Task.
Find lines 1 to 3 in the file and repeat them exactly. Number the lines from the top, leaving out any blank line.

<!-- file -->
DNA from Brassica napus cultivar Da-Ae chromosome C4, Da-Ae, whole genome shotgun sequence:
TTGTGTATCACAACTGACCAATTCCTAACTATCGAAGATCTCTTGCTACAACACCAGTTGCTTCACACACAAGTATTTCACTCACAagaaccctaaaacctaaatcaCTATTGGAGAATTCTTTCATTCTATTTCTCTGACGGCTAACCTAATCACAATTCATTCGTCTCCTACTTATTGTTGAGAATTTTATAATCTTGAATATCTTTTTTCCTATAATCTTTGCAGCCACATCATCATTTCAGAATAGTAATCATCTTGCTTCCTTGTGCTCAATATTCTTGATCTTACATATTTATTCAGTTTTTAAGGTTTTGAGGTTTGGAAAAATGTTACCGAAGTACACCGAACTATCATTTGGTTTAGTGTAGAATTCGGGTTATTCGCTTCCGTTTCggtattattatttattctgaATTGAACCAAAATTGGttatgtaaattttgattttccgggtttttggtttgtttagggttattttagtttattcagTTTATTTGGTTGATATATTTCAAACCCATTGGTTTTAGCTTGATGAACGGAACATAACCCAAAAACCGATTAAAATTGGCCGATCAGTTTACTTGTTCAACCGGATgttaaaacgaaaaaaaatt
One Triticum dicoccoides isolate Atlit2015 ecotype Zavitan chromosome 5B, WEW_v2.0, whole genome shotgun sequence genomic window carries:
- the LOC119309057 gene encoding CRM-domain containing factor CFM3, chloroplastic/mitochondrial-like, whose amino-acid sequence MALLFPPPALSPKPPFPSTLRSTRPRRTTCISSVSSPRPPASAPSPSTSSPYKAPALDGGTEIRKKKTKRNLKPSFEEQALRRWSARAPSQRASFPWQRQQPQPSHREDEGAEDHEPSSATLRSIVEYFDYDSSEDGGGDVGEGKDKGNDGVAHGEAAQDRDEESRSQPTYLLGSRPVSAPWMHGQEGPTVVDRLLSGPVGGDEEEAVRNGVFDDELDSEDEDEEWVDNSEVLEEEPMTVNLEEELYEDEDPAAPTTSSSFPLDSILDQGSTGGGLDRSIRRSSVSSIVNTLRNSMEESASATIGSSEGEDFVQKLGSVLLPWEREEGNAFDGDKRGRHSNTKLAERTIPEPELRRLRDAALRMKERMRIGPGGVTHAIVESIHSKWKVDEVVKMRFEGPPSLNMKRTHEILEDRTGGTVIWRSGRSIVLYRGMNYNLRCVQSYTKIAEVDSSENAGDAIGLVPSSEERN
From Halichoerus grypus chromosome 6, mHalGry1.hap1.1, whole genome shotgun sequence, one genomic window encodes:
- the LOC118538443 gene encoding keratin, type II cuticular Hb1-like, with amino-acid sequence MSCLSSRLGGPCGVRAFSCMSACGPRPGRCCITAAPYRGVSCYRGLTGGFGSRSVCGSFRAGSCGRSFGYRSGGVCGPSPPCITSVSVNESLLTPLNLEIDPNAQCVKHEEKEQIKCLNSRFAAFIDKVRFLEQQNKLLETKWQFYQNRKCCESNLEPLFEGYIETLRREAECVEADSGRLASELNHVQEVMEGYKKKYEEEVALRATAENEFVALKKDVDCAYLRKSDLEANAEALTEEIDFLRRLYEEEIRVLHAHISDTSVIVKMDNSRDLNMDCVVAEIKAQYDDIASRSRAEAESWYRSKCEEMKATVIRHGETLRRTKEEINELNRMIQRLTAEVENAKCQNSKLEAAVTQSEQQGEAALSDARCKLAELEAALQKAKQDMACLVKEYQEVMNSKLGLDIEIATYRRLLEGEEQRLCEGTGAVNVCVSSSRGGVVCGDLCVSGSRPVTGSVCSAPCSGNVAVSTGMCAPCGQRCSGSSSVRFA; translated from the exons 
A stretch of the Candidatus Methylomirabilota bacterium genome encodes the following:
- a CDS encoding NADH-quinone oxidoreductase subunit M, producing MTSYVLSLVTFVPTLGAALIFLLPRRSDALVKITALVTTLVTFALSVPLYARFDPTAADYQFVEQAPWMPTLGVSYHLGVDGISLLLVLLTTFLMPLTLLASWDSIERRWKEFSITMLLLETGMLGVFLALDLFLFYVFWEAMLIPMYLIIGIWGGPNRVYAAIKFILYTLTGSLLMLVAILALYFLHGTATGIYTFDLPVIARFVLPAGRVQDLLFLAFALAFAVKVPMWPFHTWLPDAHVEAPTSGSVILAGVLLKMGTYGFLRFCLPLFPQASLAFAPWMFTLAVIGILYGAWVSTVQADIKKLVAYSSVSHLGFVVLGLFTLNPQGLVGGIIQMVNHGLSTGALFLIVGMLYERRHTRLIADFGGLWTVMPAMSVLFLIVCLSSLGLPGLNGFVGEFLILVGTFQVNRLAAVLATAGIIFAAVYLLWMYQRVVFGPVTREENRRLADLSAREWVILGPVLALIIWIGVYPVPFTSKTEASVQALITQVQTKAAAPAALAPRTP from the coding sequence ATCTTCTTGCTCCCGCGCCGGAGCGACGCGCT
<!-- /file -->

DNA from Brassica napus cultivar Da-Ae chromosome C4, Da-Ae, whole genome shotgun sequence:
TTGTGTATCACAACTGACCAATTCCTAACTATCGAAGATCTCTTGCTACAACACCAGTTGCTTCACACACAAGTATTTCACTCACAagaaccctaaaacctaaatcaCTATTGGAGAATTCTTTCATTCTATTTCTCTGACGGCTAACCTAATCACAATTCATTCGTCTCCTACTTATTGTTGAGAATTTTATAATCTTGAATATCTTTTTTCCTATAATCTTTGCAGCCACATCATCATTTCAGAATAGTAATCATCTTGCTTCCTTGTGCTCAATATTCTTGATCTTACATATTTATTCAGTTTTTAAGGTTTTGAGGTTTGGAAAAATGTTACCGAAGTACACCGAACTATCATTTGGTTTAGTGTAGAATTCGGGTTATTCGCTTCCGTTTCggtattattatttattctgaATTGAACCAAAATTGGttatgtaaattttgattttccgggtttttggtttgtttagggttattttagtttattcagTTTATTTGGTTGATATATTTCAAACCCATTGGTTTTAGCTTGATGAACGGAACATAACCCAAAAACCGATTAAAATTGGCCGATCAGTTTACTTGTTCAACCGGATgttaaaacgaaaaaaaatt
One Triticum dicoccoides isolate Atlit2015 ecotype Zavitan chromosome 5B, WEW_v2.0, whole genome shotgun sequence genomic window carries: